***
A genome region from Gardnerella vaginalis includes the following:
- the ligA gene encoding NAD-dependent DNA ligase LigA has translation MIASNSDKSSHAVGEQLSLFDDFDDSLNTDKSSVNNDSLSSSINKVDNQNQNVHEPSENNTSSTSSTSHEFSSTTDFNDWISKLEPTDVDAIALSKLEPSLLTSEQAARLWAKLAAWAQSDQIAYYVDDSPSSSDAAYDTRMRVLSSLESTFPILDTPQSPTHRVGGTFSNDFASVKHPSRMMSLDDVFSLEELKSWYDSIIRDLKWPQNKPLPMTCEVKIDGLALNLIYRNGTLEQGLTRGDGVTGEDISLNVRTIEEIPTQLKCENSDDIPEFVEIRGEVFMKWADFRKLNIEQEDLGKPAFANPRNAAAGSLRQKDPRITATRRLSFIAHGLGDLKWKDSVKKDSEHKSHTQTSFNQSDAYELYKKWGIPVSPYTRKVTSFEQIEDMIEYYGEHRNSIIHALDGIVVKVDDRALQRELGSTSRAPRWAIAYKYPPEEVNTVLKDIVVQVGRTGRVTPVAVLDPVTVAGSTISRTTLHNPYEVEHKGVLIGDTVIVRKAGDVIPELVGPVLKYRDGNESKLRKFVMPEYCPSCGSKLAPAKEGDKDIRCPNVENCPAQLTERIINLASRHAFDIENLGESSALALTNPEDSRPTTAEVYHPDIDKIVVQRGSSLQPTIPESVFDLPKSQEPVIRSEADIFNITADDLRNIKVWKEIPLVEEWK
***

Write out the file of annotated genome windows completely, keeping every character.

A genome region from Gardnerella vaginalis includes the following:
- the ligA gene encoding NAD-dependent DNA ligase LigA has translation MIASNSDKSSHAVGEQLSLFDDFDDSLNTDKSSVNNDSLSSSINKVDNQNQNVHEPSENNTSSTSSTSHEFSSTTDFNDWISKLEPTDVDAIALSKLEPSLLTSEQAARLWAKLAAWAQSDQIAYYVDDSPSSSDAAYDTRMRVLSSLESTFPILDTPQSPTHRVGGTFSNDFASVKHPSRMMSLDDVFSLEELKSWYDSIIRDLKWPQNKPLPMTCEVKIDGLALNLIYRNGTLEQGLTRGDGVTGEDISLNVRTIEEIPTQLKCENSDDIPEFVEIRGEVFMKWADFRKLNIEQEDLGKPAFANPRNAAAGSLRQKDPRITATRRLSFIAHGLGDLKWKDSVKKDSEHKSHTQTSFNQSDAYELYKKWGIPVSPYTRKVTSFEQIEDMIEYYGEHRNSIIHALDGIVVKVDDRALQRELGSTSRAPRWAIAYKYPPEEVNTVLKDIVVQVGRTGRVTPVAVLDPVTVAGSTISRTTLHNPYEVEHKGVLIGDTVIVRKAGDVIPELVGPVLKYRDGNESKLRKFVMPEYCPSCGSKLAPAKEGDKDIRCPNVENCPAQLTERIINLASRHAFDIENLGESSALALTNPEDSRPTTAEVYHPDIDKIVVQRGSSLQPTIPESVFDLPKSQEPVIRSEADIFNITADDLRNIKVWKEIPLVEEWK